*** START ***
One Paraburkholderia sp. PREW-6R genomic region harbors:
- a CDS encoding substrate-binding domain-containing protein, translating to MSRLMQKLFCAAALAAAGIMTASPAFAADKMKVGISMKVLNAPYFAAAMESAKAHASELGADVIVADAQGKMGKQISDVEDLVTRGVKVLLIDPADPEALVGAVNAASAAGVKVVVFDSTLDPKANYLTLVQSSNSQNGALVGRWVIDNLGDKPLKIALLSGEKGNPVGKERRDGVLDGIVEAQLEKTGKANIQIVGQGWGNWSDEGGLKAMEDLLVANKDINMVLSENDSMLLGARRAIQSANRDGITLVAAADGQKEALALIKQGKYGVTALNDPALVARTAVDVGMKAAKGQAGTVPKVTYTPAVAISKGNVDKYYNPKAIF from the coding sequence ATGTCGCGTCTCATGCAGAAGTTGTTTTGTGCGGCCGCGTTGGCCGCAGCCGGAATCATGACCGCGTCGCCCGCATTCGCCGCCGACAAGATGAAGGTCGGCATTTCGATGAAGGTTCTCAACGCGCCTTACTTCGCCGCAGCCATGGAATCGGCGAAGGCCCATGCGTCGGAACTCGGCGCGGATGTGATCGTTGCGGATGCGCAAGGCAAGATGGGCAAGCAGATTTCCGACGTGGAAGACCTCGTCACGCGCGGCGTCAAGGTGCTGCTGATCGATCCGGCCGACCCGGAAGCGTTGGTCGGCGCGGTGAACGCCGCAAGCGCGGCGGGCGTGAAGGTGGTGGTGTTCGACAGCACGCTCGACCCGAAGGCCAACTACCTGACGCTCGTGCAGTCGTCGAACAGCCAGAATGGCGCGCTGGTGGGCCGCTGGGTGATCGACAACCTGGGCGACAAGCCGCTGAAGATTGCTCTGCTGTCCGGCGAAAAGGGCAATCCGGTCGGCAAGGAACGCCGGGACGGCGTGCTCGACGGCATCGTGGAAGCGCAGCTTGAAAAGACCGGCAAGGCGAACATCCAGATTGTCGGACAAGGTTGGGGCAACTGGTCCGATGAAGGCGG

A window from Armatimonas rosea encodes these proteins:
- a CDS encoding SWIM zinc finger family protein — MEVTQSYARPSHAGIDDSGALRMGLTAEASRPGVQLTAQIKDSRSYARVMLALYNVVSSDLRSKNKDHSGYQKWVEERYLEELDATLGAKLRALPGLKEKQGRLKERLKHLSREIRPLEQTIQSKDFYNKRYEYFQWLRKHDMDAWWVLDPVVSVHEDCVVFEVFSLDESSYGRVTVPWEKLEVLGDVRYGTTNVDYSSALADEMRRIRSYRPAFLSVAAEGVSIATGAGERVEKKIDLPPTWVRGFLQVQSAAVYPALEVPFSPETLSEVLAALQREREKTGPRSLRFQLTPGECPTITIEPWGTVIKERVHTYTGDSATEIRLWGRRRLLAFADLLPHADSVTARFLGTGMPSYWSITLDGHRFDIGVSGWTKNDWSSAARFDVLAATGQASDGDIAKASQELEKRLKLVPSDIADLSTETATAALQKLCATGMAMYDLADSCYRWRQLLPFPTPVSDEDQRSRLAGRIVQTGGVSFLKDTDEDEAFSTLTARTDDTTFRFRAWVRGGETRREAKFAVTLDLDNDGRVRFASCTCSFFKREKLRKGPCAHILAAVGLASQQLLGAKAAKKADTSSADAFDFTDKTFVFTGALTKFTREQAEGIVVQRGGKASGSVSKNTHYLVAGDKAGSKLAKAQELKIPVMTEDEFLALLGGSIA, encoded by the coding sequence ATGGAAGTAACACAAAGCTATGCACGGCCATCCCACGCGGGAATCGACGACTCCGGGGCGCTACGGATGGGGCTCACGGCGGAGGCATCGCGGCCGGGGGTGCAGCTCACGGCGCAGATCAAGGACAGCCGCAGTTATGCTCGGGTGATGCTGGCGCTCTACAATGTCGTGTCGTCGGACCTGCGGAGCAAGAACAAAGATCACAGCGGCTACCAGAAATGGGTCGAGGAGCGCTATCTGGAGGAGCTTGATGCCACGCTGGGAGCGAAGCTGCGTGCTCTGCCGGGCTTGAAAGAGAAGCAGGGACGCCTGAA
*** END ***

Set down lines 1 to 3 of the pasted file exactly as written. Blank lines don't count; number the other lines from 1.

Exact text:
One Paraburkholderia sp. PREW-6R genomic region harbors:
- a CDS encoding substrate-binding domain-containing protein, translating to MSRLMQKLFCAAALAAAGIMTASPAFAADKMKVGISMKVLNAPYFAAAMESAKAHASELGADVIVADAQGKMGKQISDVEDLVTRGVKVLLIDPADPEALVGAVNAASAAGVKVVVFDSTLDPKANYLTLVQSSNSQNGALVGRWVIDNLGDKPLKIALLSGEKGNPVGKERRDGVLDGIVEAQLEKTGKANIQIVGQGWGNWSDEGGLKAMEDLLVANKDINMVLSENDSMLLGARRAIQSANRDGITLVAAADGQKEALALIKQGKYGVTALNDPALVARTAVDVGMKAAKGQAGTVPKVTYTPAVAISKGNVDKYYNPKAIF from the coding sequence ATGTCGCGTCTCATGCAGAAGTTGTTTTGTGCGGCCGCGTTGGCCGCAGCCGGAATCATGACCGCGTCGCCCGCATTCGCCGCCGACAAGATGAAGGTCGGCATTTCGATGAAGGTTCTCAACGCGCCTTACTTCGCCGCAGCCATGGAATCGGCGAAGGCCCATGCGTCGGAACTCGGCGCGGATGTGATCGTTGCGGATGCGCAAGGCAAGATGGGCAAGCAGATTTCCGACGTGGAAGACCTCGTCACGCGCGGCGTCAAGGTGCTGCTGATCGATCCGGCCGACCCGGAAGCGTTGGTCGGCGCGGTGAACGCCGCAAGCGCGGCGGGCGTGAAGGTGGTGGTGTTCGACAGCACGCTCGACCCGAAGGCCAACTACCTGACGCTCGTGCAGTCGTCGAACAGCCAGAATGGCGCGCTGGTGGGCCGCTGGGTGATCGACAACCTGGGCGACAAGCCGCTGAAGATTGCTCTGCTGTCCGGCGAAAAGGGCAATCCGGTCGGCAAGGAACGCCGGGACGGCGTGCTCGACGGCATCGTGGAAGCGCAGCTTGAAAAGACCGGCAAGGCGAACATCCAGATTGTCGGACAAGGTTGGGGCAACTGGTCCGATGAAGGCGG

A window from Armatimonas rosea encodes these proteins: